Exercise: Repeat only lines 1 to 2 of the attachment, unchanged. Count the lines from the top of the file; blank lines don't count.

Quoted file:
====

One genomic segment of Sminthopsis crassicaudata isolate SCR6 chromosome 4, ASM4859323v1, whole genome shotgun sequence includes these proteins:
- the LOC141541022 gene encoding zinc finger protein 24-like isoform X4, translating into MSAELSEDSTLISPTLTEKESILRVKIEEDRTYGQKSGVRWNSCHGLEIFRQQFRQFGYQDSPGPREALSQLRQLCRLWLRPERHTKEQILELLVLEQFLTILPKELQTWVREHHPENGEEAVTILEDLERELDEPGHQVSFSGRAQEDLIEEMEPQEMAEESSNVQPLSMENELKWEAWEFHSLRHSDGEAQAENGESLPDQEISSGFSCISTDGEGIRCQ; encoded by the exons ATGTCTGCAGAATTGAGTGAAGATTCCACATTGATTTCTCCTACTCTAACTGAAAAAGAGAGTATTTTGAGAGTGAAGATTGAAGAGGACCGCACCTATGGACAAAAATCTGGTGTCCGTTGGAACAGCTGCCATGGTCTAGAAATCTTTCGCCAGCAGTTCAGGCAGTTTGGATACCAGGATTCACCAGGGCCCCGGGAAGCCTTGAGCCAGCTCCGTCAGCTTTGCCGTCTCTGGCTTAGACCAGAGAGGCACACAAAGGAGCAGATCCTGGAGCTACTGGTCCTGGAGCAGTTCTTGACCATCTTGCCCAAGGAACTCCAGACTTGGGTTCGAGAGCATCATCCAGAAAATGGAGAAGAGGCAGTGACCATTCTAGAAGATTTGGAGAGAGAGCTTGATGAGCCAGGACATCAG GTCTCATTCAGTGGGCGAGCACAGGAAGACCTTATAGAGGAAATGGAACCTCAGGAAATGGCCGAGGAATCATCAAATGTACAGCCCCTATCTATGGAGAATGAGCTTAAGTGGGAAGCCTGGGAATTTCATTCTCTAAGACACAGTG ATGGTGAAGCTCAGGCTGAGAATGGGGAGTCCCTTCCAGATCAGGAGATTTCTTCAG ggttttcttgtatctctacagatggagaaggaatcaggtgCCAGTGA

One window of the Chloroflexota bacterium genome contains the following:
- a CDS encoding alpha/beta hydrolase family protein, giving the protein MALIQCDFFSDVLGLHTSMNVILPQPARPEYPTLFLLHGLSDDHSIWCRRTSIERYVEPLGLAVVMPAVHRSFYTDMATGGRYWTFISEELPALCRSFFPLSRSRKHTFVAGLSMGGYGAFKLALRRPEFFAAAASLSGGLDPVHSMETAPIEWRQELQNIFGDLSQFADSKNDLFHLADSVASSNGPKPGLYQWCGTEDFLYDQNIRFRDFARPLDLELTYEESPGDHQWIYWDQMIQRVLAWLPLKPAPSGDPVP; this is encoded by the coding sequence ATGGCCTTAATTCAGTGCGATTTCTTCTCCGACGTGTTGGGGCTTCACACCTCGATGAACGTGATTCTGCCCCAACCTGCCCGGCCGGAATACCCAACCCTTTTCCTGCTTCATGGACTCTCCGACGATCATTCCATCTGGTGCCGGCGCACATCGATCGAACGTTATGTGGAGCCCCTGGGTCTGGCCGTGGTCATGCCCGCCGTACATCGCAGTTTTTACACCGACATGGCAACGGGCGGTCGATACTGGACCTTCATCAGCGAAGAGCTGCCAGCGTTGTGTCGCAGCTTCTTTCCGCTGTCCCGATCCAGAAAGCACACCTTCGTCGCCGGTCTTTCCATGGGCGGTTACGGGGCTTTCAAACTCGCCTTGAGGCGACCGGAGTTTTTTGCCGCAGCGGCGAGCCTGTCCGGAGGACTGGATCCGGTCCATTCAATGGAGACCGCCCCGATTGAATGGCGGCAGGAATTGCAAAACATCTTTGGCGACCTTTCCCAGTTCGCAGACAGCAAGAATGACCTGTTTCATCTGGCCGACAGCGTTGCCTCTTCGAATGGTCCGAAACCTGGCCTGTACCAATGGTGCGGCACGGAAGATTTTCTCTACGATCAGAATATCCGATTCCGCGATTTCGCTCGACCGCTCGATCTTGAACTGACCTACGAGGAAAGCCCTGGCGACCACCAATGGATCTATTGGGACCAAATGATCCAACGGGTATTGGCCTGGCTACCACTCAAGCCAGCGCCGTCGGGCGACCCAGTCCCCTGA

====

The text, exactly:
One genomic segment of Sminthopsis crassicaudata isolate SCR6 chromosome 4, ASM4859323v1, whole genome shotgun sequence includes these proteins:
- the LOC141541022 gene encoding zinc finger protein 24-like isoform X4, translating into MSAELSEDSTLISPTLTEKESILRVKIEEDRTYGQKSGVRWNSCHGLEIFRQQFRQFGYQDSPGPREALSQLRQLCRLWLRPERHTKEQILELLVLEQFLTILPKELQTWVREHHPENGEEAVTILEDLERELDEPGHQVSFSGRAQEDLIEEMEPQEMAEESSNVQPLSMENELKWEAWEFHSLRHSDGEAQAENGESLPDQEISSGFSCISTDGEGIRCQ; encoded by the exons ATGTCTGCAGAATTGAGTGAAGATTCCACATTGATTTCTCCTACTCTAACTGAAAAAGAGAGTATTTTGAGAGTGAAGATTGAAGAGGACCGCACCTATGGACAAAAATCTGGTGTCCGTTGGAACAGCTGCCATGGTCTAGAAATCTTTCGCCAGCAGTTCAGGCAGTTTGGATACCAGGATTCACCAGGGCCCCGGGAAGCCTTGAGCCAGCTCCGTCAGCTTTGCCGTCTCTGGCTTAGACCAGAGAGGCACACAAAGGAGCAGATCCTGGAGCTACTGGTCCTGGAGCAGTTCTTGACCATCTTGCCCAAGGAACTCCAGACTTGGGTTCGAGAGCATCATCCAGAAAATGGAGAAGAGGCAGTGACCATTCTAGAAGATTTGGAGAGAGAGCTTGATGAGCCAGGACATCAG GTCTCATTCAGTGGGCGAGCACAGGAAGACCTTATAGAGGAAATGGAACCTCAGGAAATGGCCGAGGAATCATCAAATGTACAGCCCCTATCTATGGAGAATGAGCTTAAGTGGGAAGCCTGGGAATTTCATTCTCTAAGACACAGTG ATGGTGAAGCTCAGGCTGAGAATGGGGAGTCCCTTCCAGATCAGGAGATTTCTTCAG ggttttcttgtatctctacagatggagaaggaatcaggtgCCAGTGA